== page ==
Getting the best out of your point and shoot digital camera
Aka: Is that a rocket in your pocket or the new Canon 12mp SD950is?
Nowadays pretty much every traveller has a digital camera - the preferred type being those small point and shoot digitals about the size of a cigarette box. By and large the cameras are excellent! - The newest point and shoot I've played with was a Canon 12mp SD950 IS
- it is a fantastic camera - and costs only $350 (from Amazon in the US - $450 in Paraguay, South America)
The majority of the photographs on travelblog are from similar cameras - the photo at the top of this page was taken with a point and shoot Canon Ixus 850 IS and underwater case - even the majority of the ones included in the Amazing Travel Photos
section of the site are from point and shoots. But how do you get the best out of these cameras? - here are my top tips for doing this - hope you'll be able to add some more 😊
Tip 1 - Read the Manual!
Unless you've owned a similar camera before - it really can't be understated how much benefit you'll gain from reading the manual. Some of the tips I give here will also be in the manual, some of the tips you'll need to be familiar with the functions to get them to work.
Tip 2 - Turn off the date time stamp!
It should be the first thing you do 😊 - the date and time will be stored with the image in a section of the image file called the Exif data
(Exchangeable Image File Format) - so you won't lose that information - but you do lose the information in the image under the date stamp if you leave it on!
Mini-tip: Set the time and date - I set to GMT - and just leave it when moving through time-zones.
Tip 3 - Use flash correctly!
How many times have you seen someone take a shot of a distant building at night with flash? - they honestly will not get anything in the photograph - and probably get a lot of snow (dust reflected flash light)
The flash on these point and shoots is most effective at a 2-5m range - closer - too much flash and overexposure - further and the light is too weak to be effective - more than 15m - there is no point!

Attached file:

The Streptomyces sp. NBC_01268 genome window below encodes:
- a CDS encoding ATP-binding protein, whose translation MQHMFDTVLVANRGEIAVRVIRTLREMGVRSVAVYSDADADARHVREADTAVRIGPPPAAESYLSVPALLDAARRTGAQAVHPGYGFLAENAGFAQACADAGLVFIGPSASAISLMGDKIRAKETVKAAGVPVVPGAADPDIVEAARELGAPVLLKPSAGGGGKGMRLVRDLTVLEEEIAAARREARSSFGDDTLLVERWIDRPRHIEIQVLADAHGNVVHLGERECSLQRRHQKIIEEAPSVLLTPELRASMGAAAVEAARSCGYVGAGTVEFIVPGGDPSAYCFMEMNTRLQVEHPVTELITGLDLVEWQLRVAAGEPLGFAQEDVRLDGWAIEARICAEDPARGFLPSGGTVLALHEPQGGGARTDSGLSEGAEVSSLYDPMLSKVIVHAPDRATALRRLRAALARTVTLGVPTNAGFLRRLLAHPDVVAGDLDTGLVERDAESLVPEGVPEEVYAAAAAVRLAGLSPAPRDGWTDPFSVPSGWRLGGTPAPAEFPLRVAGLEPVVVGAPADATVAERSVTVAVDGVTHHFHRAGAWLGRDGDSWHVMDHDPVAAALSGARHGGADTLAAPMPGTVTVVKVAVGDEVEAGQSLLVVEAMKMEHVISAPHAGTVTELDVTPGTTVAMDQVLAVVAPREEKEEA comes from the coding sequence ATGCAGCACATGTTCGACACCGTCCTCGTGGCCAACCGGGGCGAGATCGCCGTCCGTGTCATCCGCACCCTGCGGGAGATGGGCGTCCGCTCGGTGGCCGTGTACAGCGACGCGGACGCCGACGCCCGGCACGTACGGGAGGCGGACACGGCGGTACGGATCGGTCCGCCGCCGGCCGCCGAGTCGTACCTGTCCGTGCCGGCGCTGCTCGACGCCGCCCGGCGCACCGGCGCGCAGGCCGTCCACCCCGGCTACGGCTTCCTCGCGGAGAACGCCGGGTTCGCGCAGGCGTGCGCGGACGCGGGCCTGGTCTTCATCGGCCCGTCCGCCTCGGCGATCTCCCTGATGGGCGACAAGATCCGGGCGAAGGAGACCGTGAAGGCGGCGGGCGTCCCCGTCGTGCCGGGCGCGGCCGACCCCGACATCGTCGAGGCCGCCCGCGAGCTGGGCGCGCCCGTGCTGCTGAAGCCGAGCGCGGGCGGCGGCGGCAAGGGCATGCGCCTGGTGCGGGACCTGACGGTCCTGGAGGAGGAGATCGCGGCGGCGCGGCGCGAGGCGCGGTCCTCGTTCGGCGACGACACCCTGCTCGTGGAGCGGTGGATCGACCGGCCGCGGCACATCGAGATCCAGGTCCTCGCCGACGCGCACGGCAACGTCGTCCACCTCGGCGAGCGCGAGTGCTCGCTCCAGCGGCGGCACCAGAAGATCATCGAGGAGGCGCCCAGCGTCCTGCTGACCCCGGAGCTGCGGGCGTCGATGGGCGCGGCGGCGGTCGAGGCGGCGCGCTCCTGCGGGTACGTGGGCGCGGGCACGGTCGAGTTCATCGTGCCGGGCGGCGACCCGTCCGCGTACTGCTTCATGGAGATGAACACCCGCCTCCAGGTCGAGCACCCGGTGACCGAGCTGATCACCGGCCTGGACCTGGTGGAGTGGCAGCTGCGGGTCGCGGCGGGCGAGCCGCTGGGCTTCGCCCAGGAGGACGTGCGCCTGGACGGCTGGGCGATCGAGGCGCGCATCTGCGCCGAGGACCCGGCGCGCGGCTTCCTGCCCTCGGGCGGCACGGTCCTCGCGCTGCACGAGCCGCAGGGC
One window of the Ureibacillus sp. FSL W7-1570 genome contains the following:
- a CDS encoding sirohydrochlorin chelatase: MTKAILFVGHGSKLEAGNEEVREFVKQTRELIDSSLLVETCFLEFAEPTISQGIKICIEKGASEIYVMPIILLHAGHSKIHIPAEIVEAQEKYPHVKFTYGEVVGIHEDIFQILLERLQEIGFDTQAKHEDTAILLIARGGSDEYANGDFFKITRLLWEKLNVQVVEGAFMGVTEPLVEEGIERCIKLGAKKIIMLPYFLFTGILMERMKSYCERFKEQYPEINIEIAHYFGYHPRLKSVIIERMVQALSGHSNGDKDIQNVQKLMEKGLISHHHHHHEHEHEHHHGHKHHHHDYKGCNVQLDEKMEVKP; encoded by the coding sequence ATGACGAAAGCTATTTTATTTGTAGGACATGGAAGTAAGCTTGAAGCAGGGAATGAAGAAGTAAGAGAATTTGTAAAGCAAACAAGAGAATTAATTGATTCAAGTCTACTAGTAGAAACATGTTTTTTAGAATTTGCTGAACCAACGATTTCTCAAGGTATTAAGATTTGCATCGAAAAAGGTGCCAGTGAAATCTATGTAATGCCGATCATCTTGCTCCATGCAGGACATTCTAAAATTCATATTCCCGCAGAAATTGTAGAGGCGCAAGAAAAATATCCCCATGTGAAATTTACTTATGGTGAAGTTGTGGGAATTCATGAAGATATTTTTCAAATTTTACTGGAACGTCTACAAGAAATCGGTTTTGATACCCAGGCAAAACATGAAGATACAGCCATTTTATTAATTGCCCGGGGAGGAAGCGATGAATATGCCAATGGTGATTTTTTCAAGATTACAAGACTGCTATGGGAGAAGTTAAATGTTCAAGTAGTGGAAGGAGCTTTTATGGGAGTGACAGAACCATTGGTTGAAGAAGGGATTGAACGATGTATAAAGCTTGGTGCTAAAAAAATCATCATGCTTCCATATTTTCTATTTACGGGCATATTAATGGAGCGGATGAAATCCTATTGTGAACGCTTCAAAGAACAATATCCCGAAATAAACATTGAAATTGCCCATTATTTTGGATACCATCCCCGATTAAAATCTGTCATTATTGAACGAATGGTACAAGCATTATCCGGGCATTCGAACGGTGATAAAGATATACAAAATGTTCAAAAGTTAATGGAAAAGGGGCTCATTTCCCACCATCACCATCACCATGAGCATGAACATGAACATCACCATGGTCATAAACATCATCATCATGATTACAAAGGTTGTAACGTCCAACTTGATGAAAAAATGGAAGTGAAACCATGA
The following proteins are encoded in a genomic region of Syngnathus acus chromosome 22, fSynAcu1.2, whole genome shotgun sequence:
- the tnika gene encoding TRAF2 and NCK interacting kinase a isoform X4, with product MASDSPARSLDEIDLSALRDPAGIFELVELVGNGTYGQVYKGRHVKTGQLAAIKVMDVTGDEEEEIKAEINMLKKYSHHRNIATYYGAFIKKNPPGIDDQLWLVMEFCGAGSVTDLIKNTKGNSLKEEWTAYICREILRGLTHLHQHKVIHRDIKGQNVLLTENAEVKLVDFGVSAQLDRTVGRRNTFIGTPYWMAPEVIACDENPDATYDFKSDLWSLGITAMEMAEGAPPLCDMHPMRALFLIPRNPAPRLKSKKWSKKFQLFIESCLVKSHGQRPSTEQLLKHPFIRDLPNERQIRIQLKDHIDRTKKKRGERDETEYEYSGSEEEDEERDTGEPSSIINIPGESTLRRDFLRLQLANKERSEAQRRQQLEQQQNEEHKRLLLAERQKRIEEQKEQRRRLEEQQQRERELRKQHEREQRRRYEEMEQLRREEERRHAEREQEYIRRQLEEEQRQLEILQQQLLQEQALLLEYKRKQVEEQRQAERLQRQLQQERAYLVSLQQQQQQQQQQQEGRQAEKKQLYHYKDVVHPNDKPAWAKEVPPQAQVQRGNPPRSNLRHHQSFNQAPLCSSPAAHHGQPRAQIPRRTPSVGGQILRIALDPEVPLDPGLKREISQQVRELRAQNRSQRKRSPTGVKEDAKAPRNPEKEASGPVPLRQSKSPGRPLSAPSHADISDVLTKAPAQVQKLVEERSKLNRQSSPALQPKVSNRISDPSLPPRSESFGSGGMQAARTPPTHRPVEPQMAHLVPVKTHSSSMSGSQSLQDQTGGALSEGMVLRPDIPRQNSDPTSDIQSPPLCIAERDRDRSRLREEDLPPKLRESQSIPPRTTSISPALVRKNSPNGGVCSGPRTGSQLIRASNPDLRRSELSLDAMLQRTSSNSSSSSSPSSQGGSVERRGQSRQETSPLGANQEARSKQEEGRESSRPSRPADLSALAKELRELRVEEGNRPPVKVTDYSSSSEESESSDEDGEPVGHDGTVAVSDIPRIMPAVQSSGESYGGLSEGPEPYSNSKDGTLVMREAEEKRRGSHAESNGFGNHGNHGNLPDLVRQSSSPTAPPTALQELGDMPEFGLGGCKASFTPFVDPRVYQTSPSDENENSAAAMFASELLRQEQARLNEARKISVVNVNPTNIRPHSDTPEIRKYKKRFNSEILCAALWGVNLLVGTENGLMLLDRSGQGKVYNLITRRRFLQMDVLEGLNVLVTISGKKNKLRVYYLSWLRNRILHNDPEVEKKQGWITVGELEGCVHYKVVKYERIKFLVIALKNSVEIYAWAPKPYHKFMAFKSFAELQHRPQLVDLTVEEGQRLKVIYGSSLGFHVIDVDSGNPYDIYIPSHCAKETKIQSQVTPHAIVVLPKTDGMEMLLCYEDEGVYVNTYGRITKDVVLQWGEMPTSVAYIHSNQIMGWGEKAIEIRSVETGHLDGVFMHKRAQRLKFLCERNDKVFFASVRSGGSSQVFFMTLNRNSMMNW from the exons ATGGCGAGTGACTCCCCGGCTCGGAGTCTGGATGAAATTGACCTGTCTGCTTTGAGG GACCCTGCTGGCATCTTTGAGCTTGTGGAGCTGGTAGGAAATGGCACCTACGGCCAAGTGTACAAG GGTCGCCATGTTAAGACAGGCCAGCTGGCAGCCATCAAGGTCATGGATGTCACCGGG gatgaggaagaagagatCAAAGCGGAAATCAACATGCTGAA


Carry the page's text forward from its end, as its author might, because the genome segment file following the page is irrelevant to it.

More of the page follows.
So - turn off the flash and use either the night setting or increase the ISO setting (more later).
Tip 4 - Half press to focus!
Make sure you half press, pause a second, then fully press the shoot button. It allows the auto focus time to actually focus.
Tip 5 - Use the pre-sets
The quickest easiest way to improve your shots is to use these pre-sets, you know the icons of parties, people, buildings etc. Usually they are good - try them out they - can make a great difference to the shots.
Tip 6 - distance settings - macro (flower), auto, infinity (mountains)
Again these settings on modern digital point and shoots work really well. Anything within 30cm (1 ft) use the macro setting - for distant scenery use the infinity setting - everything else is auto. The macro is where you'll see the greatest difference - one thing with macro is that generally the zoom and macro are incompatible - test your camera to make sure - so leave all the way zoomed out, and get close to the creepy crawly.
Tip 7 - Sunsets.
Switch to either the sunset setting or underwater setting - both enhance the quality of the reds.
Tip 8 - Clean the lens!
Check your lens occasionally - a layer of grim and dirt will gradually build up no matter how careful you are - taking photos through a layer of dirt will reduce the vibrancy of the colours, put lots of flaws on the image, and lead to an out of focus feeling to every single shot.
Use an antistatic microfibre cloth to gently clean the lens occasionally - the same type as you use for cleaning glasses is fine. I breath very gently on the lens, allowing it to steam slightly and then gently wipe with the cloth. Be very careful in sandy situations! - the last thing you want to do is move sand around on the lens scratching it.
(Disclaimer: manufacturers recommend all sorts of fancy crap for doing this - and probably wouldn't endorse this recommendation!)
I hope these tips help people capture better memories! Please add your own and ask for any expansion where needed.